Bank FX technology spend on the rise

By:
Paul Golden
Published on:

Investment in FX technology is expected to mirror growth in wider financial services IT expenditure over the next few years.

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Total bank IT expenditure across North America, Europe and Asia-Pacific will reach $188 billion in 2014, an increase of 4.4% compared with 2013, estimates research and advisory firm Celent.

The firm’s senior analyst Jacob Jegher expects budgets to increase even further over the next two years, growing by 4.6% in 2015 and 4.7% in 2016.

One of the areas that has attracted substantial technology investment in the FX space is the single-dealer platform (SDP), says Marko Kozarevic, a consultant in Capco’s capital markets practice.

"The larger houses have invested heavily in FX single-dealer platforms – they are building successful FX franchises, bringing about client-centric innovation which will ensure that their business models succeed," he says.

"For such banks, there is plenty of scope for further investment as the sell side is looking more closely at its target users and is developing and expanding upon existing offerings across the chain from pre-trade to post-trade. The objective here is to maintain the current customer base, while also looking to attract new business."

Al Saeed, product manager Citi Velocity, agrees that while investment in SDPs across the industry has increased over recent years, this expenditure has not been evenly distributed.

The significant cost of investment in the right technology and people will be far outweighed by the benefits
Marko Kozarevic

"Early movers in this space stagnated between 2010 and 2013, although since late 2013 we have seen them reinvest and a number of smaller players also increasing their investment," he says.

"The nature of the investment is also changing, with many players finding it difficult to find the budget to truly innovate. Smaller firms are resorting to vendor solutions that come off the shelf, but offer more limited scope for differentiation."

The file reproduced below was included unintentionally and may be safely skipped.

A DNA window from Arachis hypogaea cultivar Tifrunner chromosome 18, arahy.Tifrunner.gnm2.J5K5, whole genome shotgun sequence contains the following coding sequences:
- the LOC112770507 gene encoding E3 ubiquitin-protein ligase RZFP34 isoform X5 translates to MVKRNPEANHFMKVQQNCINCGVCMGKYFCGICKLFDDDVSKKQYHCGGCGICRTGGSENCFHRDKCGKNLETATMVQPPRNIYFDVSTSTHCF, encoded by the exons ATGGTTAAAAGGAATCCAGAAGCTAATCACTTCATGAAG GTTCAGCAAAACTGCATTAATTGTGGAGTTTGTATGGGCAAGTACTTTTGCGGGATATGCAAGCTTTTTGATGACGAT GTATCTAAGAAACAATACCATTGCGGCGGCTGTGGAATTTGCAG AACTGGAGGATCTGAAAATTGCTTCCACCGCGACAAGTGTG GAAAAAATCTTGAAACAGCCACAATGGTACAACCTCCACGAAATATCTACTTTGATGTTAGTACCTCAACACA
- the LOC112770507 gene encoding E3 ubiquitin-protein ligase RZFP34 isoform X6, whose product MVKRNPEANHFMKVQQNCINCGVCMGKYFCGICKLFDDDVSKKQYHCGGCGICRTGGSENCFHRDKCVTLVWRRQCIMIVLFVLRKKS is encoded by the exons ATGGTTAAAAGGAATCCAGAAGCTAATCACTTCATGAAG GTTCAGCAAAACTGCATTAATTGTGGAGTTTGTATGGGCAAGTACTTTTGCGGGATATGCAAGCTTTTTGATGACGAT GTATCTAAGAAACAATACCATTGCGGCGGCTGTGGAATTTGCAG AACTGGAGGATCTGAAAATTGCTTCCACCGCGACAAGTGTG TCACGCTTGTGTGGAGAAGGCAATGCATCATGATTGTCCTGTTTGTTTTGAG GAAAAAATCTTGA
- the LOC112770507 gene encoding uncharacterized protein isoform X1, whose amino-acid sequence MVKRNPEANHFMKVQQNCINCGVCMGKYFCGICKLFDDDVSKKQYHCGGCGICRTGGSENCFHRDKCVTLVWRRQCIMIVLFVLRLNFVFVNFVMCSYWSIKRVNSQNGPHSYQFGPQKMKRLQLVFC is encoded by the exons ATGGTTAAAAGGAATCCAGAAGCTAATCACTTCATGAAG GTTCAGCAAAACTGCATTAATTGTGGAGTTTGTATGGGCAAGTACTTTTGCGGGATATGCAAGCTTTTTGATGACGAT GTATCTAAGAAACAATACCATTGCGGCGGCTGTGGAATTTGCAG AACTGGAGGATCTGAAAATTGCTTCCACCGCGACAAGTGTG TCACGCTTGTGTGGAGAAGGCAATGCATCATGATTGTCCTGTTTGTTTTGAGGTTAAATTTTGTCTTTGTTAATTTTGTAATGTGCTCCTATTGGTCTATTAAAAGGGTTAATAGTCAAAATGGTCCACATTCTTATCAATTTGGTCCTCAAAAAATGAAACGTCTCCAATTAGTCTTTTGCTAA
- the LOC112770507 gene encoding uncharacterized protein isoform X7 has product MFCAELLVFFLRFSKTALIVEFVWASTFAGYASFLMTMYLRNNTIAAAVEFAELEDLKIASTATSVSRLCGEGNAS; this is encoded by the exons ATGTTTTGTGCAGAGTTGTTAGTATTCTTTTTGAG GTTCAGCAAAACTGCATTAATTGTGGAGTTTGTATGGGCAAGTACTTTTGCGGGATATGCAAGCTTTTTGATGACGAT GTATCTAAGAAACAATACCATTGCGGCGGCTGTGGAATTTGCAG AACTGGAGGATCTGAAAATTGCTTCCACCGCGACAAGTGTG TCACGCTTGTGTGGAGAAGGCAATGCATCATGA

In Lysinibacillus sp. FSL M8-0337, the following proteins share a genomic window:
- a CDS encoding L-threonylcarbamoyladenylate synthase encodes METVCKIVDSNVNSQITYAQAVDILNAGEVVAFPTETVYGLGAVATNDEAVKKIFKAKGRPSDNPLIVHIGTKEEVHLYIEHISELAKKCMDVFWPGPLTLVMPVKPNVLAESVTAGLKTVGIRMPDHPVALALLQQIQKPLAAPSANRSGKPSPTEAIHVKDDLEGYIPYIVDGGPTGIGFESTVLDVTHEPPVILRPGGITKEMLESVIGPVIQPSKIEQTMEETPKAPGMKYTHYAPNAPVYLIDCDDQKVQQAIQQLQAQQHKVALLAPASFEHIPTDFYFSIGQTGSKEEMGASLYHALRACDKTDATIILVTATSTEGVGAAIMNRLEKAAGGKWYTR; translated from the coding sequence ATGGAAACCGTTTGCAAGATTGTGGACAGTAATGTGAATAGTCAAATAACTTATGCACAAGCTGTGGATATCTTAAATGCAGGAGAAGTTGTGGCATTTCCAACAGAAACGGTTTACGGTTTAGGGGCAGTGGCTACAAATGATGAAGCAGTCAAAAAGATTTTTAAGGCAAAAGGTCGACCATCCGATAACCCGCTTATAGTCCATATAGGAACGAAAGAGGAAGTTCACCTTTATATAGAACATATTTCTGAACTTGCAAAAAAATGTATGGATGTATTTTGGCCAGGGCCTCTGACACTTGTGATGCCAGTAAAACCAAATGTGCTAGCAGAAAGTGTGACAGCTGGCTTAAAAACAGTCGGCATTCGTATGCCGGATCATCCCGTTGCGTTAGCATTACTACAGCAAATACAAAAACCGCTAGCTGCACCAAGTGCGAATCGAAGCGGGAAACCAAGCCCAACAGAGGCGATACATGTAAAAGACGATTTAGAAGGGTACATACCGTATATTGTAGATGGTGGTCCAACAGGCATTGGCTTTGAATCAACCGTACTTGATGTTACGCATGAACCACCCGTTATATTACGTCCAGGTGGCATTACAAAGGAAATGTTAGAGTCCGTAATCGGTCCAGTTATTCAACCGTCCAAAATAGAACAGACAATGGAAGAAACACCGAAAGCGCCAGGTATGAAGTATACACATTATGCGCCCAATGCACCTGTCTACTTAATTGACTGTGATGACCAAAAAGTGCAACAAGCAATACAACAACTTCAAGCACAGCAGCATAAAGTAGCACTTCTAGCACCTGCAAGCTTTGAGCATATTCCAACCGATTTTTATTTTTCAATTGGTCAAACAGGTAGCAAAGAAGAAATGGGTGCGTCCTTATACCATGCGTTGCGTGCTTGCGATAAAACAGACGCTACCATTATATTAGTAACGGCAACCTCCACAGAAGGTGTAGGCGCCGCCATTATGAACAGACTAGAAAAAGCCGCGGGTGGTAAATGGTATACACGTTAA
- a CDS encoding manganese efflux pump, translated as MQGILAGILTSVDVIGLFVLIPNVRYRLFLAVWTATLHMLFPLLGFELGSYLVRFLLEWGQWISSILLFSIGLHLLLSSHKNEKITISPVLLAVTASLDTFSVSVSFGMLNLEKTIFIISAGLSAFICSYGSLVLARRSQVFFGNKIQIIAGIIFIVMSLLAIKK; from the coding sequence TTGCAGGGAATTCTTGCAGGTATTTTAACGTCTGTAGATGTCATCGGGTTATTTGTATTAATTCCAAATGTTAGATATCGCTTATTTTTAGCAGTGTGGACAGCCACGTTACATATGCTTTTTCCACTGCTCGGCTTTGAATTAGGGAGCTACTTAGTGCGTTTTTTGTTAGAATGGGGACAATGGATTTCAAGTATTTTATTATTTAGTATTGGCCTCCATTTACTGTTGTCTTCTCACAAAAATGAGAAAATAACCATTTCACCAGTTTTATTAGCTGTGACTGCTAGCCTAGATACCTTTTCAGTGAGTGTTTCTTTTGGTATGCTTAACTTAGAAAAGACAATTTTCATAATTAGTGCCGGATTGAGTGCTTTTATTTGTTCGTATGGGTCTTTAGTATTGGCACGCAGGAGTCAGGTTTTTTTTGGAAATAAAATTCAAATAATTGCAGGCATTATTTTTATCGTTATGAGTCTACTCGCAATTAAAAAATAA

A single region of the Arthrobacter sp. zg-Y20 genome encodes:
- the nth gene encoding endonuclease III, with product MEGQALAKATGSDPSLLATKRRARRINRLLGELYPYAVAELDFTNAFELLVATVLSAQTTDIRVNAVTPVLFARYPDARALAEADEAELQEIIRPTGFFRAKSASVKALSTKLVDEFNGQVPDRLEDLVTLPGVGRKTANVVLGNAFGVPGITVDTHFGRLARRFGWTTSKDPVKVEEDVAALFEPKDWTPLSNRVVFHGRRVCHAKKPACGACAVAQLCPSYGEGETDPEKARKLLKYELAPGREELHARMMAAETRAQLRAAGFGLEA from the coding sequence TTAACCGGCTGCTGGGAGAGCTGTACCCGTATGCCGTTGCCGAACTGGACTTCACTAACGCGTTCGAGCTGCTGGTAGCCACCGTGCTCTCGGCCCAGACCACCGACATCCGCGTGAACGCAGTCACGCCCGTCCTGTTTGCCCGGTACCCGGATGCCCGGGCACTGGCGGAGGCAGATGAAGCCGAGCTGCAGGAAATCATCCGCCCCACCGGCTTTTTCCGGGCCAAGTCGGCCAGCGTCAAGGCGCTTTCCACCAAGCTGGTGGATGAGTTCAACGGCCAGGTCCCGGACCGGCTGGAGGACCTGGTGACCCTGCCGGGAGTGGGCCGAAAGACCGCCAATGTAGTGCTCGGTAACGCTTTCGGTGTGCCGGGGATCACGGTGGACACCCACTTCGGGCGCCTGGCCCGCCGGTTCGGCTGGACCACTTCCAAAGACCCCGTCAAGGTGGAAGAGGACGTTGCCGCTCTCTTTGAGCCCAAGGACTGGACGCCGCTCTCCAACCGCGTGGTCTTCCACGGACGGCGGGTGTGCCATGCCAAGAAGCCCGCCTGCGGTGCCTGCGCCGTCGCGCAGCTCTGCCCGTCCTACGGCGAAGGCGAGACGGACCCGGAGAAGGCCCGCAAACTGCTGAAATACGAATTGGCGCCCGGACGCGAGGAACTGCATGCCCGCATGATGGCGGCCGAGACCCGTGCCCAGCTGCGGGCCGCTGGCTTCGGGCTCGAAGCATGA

Business intelligence systems, customer-centric algorithms, advanced financial-information-exchange connectivity and internal pricing systems have also been recipients of heavy investment in the past few years, continues Capco’s Kozarevic.

"Clients are no longer satisfied with the basic packages that some banks offer through electronic communication networks and are looking for platforms that suit their particular needs," he says.

"At the same time, banks are realizing that they can benefit from the plethora of data that individual clients produce. As a result, they are investing heavily in technology to ensure that this data is captured, analysed and incorporated into their systems."

Unification of trade entry

Sean De Souza, principal consultant in the capital markets practice of Capco, says another area to highlight is expenditure relating to unification of trade entry, which simplifies trade entry by abstracting it from the underlying risk-management systems.

"A number of FX businesses have also invested in infrastructure to better service regulators’ demands, such as simplified reporting and more real time monitoring," he says.

"As a result of the recent FX scandal, we have seen one client requesting information relating to surveillance and natural language processing techniques, in order to process written and verbal communiques for suspicious discussion."

Citi Velocity’s Saeed believes regulatory developments will exert a growing influence on SDPs.

"The regulatory requirements banks must meet will evolve – as will our client requirements – and we already see some single-dealer platforms reacting to this, for example offering access to SEFs [swap execution facilities]," he says.

"In addition, there is significant investment going into larger databases and big data solutions that is at least in part driven by regulatory reporting requirements."

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Applications are receiving a considerable amount of expenditure, says CGI’s head of strategy Jerry Norton, referring to Deutsche Bank’s Autobahn electronic service offering as an example.

"The customer-facing side of the FX business is moving towards a situation where the dealer platform becomes a downloadable application," he says. "Technology solutions for corporate buyers of FX have been in place for some time, so offering this service as an app is a logical progression."

On the question of how future technology investment will impact platforms, such as banking front-end portals, Kozarevic reckons banks are facing difficult decisions over which technology to choose.

"Silverlight has been the technology of choice for many firms, but its support and development will cease in the near future," he says. "One of the technologies touted as its replacement is HTML5, which supports delivery of far richer front-ends."

Delivering simple and usable front-ends that are also rich in features requires heavy investment in new technologies, as well as staff with the right skills, says Kozarevic, concluding: "However, the significant cost of investment in the right technology and people will be far outweighed by the benefits they bring to the bank through increased flow through its platform."